PopHorror: This is obviously a passion project for you, and it makes me appreciate it even more. I’m a hardcore gore hound, so anything that can keep my attention like this makes me like it even more. So, what is it that draws you to the horror genre?

Brendan Muldowney: I don’t know. You’d have to go back to when I was seven, sneaking behind the sofa when the babysitter was watching the Hammer film, Dracula. I would sneak in and watch it from the door. I don’t know. Hammer used to do a TV series called Hammer House of Horror, and I watched a lot of them. I watched one of them one night called The Two Faces of Evil. A doppelganger story. And me and my brother were terrified, probably for a year after that.

But it’s amazing how if you’re terrified, you think you wouldn’t go back. It’s like a spicy curry or something. I would say all my villains are within a horror… If you want to take horror as a very broad spectrum, if you want to add even Gaspar Noe into horror, maybe because of some of the ultraviolence he uses, I would say my villains are sort of skirting around the genre spectrum. I would say I’ve been dealing with it for a long time.

PopHorror: Thank you for mentioning Gaspar Noe, because he’s my favorite director. I do find him more horror adjacent, and I do usually group him in with horror.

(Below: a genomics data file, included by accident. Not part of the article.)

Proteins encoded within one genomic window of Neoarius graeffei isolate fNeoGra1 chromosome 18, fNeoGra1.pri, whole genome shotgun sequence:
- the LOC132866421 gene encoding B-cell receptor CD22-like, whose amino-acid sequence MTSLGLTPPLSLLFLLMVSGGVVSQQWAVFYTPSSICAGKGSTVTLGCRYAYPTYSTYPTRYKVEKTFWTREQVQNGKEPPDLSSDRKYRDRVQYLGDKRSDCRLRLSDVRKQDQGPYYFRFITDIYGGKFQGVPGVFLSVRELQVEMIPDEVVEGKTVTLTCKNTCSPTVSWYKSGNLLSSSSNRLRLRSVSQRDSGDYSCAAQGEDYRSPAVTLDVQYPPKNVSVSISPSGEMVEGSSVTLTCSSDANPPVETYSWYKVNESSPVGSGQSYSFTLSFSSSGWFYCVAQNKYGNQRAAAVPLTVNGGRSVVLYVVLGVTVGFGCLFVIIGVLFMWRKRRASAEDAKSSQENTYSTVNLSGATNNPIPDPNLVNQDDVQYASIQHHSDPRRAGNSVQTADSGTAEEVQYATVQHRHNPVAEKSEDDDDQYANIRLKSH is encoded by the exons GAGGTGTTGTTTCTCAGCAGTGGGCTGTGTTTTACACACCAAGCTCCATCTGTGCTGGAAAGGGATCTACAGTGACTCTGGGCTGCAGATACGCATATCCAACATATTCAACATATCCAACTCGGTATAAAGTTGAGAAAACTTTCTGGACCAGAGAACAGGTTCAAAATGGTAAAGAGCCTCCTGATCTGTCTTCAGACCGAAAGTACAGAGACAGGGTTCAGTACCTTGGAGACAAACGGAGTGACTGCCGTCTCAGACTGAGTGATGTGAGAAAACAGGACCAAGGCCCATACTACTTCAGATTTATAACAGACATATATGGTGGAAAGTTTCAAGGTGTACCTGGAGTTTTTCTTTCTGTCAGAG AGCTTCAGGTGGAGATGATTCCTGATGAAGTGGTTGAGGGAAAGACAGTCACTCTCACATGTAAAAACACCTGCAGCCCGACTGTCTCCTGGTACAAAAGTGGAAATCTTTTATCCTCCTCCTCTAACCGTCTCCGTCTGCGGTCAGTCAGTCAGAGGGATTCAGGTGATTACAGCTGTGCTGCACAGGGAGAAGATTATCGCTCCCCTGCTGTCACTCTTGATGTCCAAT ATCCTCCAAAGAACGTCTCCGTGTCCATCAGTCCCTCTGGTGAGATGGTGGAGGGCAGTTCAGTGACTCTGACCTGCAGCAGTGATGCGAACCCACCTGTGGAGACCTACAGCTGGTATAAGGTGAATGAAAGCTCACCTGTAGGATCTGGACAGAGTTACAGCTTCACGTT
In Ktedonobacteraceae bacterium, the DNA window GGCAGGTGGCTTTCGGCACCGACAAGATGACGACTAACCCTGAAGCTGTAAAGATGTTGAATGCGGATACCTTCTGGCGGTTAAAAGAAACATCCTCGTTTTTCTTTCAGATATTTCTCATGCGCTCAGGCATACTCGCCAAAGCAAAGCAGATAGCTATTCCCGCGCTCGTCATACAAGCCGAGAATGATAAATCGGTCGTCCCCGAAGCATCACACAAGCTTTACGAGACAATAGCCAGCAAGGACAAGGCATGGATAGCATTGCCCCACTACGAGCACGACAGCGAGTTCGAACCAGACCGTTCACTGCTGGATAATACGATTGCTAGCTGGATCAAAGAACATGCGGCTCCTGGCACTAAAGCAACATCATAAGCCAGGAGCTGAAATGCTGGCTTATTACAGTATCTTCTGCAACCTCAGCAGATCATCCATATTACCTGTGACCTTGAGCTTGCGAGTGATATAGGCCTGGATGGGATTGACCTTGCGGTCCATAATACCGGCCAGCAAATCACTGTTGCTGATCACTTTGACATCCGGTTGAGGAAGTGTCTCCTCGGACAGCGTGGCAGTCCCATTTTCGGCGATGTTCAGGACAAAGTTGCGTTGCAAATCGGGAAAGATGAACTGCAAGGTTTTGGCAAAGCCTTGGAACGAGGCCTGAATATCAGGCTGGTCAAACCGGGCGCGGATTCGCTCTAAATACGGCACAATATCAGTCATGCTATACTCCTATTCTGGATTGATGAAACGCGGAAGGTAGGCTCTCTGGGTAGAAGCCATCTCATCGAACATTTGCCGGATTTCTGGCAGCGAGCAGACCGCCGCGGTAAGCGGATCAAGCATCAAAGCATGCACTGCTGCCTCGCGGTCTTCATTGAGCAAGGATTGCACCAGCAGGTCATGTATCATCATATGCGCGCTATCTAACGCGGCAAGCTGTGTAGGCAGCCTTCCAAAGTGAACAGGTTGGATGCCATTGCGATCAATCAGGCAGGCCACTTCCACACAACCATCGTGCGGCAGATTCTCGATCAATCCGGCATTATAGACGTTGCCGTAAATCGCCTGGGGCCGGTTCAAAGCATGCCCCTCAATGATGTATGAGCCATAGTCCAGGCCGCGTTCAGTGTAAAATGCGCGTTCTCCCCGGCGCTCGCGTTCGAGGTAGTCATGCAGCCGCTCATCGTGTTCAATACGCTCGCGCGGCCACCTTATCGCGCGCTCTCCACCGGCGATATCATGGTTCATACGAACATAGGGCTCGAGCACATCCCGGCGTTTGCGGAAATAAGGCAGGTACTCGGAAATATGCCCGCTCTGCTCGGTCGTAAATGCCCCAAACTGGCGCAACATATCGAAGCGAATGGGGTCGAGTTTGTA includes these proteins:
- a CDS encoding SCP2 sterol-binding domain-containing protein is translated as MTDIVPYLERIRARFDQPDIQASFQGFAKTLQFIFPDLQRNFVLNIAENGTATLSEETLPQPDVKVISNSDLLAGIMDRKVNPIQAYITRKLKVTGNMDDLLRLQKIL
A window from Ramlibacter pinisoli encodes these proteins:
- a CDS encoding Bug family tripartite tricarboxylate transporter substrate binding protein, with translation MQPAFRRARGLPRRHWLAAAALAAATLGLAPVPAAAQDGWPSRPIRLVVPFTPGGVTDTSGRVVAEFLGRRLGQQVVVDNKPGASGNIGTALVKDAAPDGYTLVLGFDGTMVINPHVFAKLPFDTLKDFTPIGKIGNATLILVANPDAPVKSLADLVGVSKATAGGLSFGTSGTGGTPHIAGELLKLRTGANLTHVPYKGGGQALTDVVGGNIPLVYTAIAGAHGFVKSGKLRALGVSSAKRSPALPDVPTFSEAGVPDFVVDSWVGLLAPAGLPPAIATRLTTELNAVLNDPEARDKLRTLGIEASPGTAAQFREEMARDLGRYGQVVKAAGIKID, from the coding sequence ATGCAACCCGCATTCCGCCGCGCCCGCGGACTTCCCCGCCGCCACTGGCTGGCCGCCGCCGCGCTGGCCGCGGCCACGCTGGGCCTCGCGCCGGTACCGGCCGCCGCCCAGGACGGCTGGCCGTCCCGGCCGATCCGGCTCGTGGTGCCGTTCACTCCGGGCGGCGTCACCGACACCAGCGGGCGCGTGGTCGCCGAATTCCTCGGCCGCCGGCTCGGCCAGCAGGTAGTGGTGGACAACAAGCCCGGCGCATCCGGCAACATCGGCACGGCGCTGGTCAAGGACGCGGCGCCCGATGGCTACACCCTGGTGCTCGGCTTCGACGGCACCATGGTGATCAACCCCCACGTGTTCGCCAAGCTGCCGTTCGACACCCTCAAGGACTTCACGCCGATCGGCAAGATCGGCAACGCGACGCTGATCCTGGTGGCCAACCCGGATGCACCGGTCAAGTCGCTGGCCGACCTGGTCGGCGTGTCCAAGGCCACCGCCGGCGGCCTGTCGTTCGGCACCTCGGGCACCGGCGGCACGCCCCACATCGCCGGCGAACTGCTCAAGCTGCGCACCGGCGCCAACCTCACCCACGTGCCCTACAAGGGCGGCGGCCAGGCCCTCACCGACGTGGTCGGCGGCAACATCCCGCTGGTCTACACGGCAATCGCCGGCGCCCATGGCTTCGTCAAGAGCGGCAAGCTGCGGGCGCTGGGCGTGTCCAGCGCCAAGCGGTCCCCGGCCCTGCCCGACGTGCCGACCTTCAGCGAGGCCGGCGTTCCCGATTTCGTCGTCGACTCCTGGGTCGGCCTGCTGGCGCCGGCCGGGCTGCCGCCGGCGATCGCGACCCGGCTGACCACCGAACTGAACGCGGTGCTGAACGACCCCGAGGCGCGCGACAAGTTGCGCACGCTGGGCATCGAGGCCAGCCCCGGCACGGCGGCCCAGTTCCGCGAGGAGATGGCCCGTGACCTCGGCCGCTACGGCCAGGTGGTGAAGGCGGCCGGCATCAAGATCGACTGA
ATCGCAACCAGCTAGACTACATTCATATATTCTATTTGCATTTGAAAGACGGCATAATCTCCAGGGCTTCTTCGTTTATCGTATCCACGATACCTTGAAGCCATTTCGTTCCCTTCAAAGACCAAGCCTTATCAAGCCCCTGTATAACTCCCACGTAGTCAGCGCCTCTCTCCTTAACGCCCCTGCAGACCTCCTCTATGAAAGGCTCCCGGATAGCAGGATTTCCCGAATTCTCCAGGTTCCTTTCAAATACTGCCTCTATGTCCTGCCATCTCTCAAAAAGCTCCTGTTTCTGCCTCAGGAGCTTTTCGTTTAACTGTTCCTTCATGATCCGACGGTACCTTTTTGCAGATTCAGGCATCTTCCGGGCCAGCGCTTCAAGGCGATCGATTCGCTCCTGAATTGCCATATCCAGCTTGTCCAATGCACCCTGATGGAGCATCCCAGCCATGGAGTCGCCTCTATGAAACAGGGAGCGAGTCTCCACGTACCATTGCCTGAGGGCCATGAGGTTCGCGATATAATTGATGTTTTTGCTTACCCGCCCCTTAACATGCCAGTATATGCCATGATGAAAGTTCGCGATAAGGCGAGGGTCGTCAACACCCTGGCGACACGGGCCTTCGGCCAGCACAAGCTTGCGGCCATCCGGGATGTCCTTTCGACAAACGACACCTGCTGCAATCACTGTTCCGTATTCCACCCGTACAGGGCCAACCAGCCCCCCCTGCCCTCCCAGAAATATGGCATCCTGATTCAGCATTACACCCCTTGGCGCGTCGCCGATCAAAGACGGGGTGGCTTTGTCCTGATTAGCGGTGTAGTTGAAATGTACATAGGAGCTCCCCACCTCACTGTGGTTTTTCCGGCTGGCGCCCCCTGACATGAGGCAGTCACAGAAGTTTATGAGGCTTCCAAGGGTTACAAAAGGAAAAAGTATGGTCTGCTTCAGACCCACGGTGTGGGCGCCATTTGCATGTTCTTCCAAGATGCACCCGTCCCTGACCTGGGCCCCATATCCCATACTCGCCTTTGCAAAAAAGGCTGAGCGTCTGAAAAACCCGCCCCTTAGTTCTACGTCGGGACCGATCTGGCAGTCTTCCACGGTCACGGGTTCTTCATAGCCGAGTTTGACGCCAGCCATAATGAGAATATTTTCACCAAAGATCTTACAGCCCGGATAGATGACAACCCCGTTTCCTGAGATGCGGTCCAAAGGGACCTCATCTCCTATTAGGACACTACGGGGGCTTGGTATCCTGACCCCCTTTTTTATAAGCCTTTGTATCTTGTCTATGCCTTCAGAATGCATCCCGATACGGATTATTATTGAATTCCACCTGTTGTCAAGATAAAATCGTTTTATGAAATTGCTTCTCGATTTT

Brendan Muldowney: Sure, so do I. I don’t see much difference between Irreversible and Martyrs

PopHorror: What do you have next for you?

Brendan Muldowney: This was a fun movie for all the family, let’s say. If you’re talking about that scale or spectrum of horror movies, where one end is transgressive darkness and the other is a fairground ride at a theme park, then this was fairground theme park. I was delighted. My 10 year old daughter asks me about my movies all the time, and I can’t even tell her about them. My second film, Love Eternal, is based on a Japanese novel about necrophilia. We’re talking demented stuff. So it was really nice to make a film that she could come and see.

PopHorror: Aww, that’s great!

Brendan Muldowney: I am going back to what I like, and this time I’m going to really blend horror with transgressive stuff. I’ve got a really good idea for… It’s up on my wall here. Already, I’m on the second draft, and the producers are really excited. It’s a folk horror with St. Patrick trying to convert a sect of druids, and it is demented. We’re talking everything is in there.

PopHorror: Folk horror is definitely where it’s at right now. Just one last question for you today. What is your favorite scary movie?

Brendan Muldowney: You know, it’s very hard to tell you my favorite scary movie. Rosemary’s Baby, The Wicker Man, Psycho, Don’t Look Now… Yeah, I’m sure there are other horror films here. The Texas Chain Saw Massacre, the original Texas Chain Saw Massacre.

Thank you so much, Brendan, for taking the time to speak to us. You can catch The Cellar in limited theaters and on Shudder, now!

About Tiffany Blem

Horror lover, dog mommy, book worm, EIC of PopHorror.